- 8. Never-before-seen malware has infected hundreds of Linux and Windows devices
Interesting: " it is designed to work across several architectures, including: ARM, Intel (i386), MIPS and PowerPC—in addition to both Windows and Linux operating systems. Second, unlike largescale ransomware distribution botnets like Emotet that leverage spam to spread and grow, Chaos propagates through known CVEs and brute forced as well as stolen SSH keys.""
- 9. What can we learn from leaked Insyde’s BIOS for Intel Alder Lake
It appears this leak was a developer that was working on UEFI implementations for, what appears to be, Lennovo. The leak contained binary blobs from different manufacturers, UEFI source code, some keys, and scripts/configs that help OEMs package all this together. As far as I can tell from reading about this the keys that were leaked do not really pose a threat unless the public key was fused into the hardware. There is also a difference between UEFI Secure Boot, BIOSGuard, signed BIOS updates, and BootGuard (essentially they all use different keys). The keys involved were for BootGuard, and I believe these for for testing, meaning production computers that shipped would not use the keys. Two main points, that few are actually talking about: 1) The supply chain for firmware on your computer is a "hot mess" 2) This gives researchers valuable information to conduct further research (e.g. microcode updates).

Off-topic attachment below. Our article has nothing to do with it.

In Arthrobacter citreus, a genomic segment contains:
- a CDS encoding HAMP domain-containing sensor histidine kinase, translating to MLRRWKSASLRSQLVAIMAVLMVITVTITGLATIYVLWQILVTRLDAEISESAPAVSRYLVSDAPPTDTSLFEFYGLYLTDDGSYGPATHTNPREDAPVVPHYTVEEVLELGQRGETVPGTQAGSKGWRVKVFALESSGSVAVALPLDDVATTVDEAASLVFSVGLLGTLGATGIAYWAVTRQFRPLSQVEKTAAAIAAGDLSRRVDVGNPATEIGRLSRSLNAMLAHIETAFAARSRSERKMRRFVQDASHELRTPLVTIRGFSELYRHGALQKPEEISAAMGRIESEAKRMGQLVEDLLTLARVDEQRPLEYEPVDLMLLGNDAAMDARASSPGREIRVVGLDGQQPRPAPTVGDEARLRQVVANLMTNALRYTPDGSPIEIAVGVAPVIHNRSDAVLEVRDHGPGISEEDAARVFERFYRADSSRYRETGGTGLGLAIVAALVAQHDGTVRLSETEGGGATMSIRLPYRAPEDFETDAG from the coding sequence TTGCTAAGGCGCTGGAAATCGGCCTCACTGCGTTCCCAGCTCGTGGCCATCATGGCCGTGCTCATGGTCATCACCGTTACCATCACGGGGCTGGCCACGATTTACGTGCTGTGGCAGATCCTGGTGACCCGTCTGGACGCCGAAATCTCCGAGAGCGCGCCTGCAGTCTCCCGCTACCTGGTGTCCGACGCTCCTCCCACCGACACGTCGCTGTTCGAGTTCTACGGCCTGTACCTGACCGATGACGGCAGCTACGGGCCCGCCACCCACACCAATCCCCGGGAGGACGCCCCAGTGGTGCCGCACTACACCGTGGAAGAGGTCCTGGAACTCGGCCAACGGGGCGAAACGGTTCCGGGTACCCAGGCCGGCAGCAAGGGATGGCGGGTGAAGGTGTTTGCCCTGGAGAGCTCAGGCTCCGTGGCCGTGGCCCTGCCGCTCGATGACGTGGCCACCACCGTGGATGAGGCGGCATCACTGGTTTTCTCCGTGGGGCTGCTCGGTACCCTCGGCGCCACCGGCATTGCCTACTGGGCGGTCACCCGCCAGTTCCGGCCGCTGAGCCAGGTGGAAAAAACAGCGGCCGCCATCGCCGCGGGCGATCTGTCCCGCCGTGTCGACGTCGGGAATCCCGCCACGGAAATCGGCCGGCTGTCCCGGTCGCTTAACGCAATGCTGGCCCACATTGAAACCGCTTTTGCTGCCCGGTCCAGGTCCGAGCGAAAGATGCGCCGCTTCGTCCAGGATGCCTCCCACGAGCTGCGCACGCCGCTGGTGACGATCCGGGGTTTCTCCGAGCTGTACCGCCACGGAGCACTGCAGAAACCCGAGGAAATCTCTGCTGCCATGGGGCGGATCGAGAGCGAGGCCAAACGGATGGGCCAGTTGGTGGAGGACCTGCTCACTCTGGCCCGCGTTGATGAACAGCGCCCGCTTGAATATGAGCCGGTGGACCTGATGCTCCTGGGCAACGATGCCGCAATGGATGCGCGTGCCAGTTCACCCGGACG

- 10. The Zero Day Dilemma
I really like this insight: "To sum up, the problem of the zero day attack has not been solved because every approach depends on knowledge of events that have happened in the past, whether it’s known malware or known “normal” network/application behavior that serves as a benchmark for spotting malware-caused anomalies."
- 11. Mark Ermolov on Twitter
This response from @NikolajSchlej is highly accurate: "If that is really a KeyManifest signing key, and there are any machines that have a hash of the public key fused into FPFs, BG on that platform is under nearly full control. I.e. one can generate a new BootPolicy signing key and protect any BG-protectable range, including none."
- 12. Intel Confirms Alder Lake BIOS Source Code Leak
"In fact, famed security researcher Mark Ermolov has already been hard at work analyzing the code. His early reports indicate that he has found secret MSRs (Model Specific Registers) that are typically reserved for privileged code and thus can present a security problem"
- 13. VMware vCenter Server bug disclosed last year still not patched
The workaround sounds like a nightmare: "To block attack attempts, VMware advises admins to switch to Active Directory over LDAPs authentication OR Identity Provider Federation for AD FS (vSphere 7.0 only) from the impacted Integrated Windows Authentication (IWA)."